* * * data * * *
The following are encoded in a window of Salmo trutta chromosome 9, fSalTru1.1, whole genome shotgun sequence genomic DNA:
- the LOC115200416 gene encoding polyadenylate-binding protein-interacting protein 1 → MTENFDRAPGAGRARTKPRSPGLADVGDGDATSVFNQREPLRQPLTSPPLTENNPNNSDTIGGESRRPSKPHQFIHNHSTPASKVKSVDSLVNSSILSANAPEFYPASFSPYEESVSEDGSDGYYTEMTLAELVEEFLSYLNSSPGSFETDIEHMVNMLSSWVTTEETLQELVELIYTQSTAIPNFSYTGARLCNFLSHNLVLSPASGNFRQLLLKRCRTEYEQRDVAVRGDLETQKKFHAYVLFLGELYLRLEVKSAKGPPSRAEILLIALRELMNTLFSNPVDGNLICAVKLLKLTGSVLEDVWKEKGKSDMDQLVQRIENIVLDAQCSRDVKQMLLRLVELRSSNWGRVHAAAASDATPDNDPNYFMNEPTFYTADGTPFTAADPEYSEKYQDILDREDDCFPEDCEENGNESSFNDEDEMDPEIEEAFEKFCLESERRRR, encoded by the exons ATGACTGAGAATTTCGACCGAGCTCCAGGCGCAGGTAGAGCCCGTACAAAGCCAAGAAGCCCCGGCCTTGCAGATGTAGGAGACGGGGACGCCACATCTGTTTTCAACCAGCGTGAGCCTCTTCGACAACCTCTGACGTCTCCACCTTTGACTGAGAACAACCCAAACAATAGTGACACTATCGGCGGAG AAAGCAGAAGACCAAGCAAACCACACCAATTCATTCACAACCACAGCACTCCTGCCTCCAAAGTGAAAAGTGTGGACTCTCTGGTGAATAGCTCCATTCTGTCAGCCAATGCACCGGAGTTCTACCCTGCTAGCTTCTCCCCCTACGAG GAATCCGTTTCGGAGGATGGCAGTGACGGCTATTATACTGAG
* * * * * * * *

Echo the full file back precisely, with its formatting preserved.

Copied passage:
The following are encoded in a window of Salmo trutta chromosome 9, fSalTru1.1, whole genome shotgun sequence genomic DNA:
- the LOC115200416 gene encoding polyadenylate-binding protein-interacting protein 1 → MTENFDRAPGAGRARTKPRSPGLADVGDGDATSVFNQREPLRQPLTSPPLTENNPNNSDTIGGESRRPSKPHQFIHNHSTPASKVKSVDSLVNSSILSANAPEFYPASFSPYEESVSEDGSDGYYTEMTLAELVEEFLSYLNSSPGSFETDIEHMVNMLSSWVTTEETLQELVELIYTQSTAIPNFSYTGARLCNFLSHNLVLSPASGNFRQLLLKRCRTEYEQRDVAVRGDLETQKKFHAYVLFLGELYLRLEVKSAKGPPSRAEILLIALRELMNTLFSNPVDGNLICAVKLLKLTGSVLEDVWKEKGKSDMDQLVQRIENIVLDAQCSRDVKQMLLRLVELRSSNWGRVHAAAASDATPDNDPNYFMNEPTFYTADGTPFTAADPEYSEKYQDILDREDDCFPEDCEENGNESSFNDEDEMDPEIEEAFEKFCLESERRRR, encoded by the exons ATGACTGAGAATTTCGACCGAGCTCCAGGCGCAGGTAGAGCCCGTACAAAGCCAAGAAGCCCCGGCCTTGCAGATGTAGGAGACGGGGACGCCACATCTGTTTTCAACCAGCGTGAGCCTCTTCGACAACCTCTGACGTCTCCACCTTTGACTGAGAACAACCCAAACAATAGTGACACTATCGGCGGAG AAAGCAGAAGACCAAGCAAACCACACCAATTCATTCACAACCACAGCACTCCTGCCTCCAAAGTGAAAAGTGTGGACTCTCTGGTGAATAGCTCCATTCTGTCAGCCAATGCACCGGAGTTCTACCCTGCTAGCTTCTCCCCCTACGAG GAATCCGTTTCGGAGGATGGCAGTGACGGCTATTATACTGAG